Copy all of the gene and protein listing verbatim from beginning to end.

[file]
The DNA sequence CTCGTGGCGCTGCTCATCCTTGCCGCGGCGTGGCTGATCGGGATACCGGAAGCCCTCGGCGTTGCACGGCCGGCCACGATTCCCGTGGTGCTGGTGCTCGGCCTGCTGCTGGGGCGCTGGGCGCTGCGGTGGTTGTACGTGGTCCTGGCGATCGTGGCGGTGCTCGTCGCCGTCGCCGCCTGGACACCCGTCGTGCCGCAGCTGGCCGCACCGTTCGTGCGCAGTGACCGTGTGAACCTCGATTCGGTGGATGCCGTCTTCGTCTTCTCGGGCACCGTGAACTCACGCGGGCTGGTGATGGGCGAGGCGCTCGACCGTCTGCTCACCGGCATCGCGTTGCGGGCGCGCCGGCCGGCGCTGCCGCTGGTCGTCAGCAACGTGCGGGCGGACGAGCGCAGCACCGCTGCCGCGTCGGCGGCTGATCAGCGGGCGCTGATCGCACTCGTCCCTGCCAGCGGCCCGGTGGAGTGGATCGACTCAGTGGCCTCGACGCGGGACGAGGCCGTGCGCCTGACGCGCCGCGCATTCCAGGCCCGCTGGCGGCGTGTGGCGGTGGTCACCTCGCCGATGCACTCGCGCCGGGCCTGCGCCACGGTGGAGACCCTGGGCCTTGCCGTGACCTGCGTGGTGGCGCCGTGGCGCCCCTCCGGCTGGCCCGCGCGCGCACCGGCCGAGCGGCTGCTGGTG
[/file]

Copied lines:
The DNA sequence CTCGTGGCGCTGCTCATCCTTGCCGCGGCGTGGCTGATCGGGATACCGGAAGCCCTCGGCGTTGCACGGCCGGCCACGATTCCCGTGGTGCTGGTGCTCGGCCTGCTGCTGGGGCGCTGGGCGCTGCGGTGGTTGTACGTGGTCCTGGCGATCGTGGCGGTGCTCGTCGCCGTCGCCGCCTGGACACCCGTCGTGCCGCAGCTGGCCGCACCGTTCGTGCGCAGTGACCGTGTGAACCTCGATTCGGTGGATGCCGTCTTCGTCTTCTCGGGCACCGTGAACTCACGCGGGCTGGTGATGGGCGAGGCGCTCGACCGTCTGCTCACCGGCATCGCGTTGCGGGCGCGCCGGCCGGCGCTGCCGCTGGTCGTCAGCAACGTGCGGGCGGACGAGCGCAGCACCGCTGCCGCGTCGGCGGCTGATCAGCGGGCGCTGATCGCACTCGTCCCTGCCAGCGGCCCGGTGGAGTGGATCGACTCAGTGGCCTCGACGCGGGACGAGGCCGTGCGCCTGACGCGCCGCGCATTCCAGGCCCGCTGGCGGCGTGTGGCGGTGGTCACCTCGCCGATGCACTCGCGCCGGGCCTGCGCCACGGTGGAGACCCTGGGCCTTGCCGTGACCTGCGTGGTGGCGCCGTGGCGCCCCTCCGGCTGGCCCGCGCGCGCACCGGCCGAGCGGCTGCTGGTG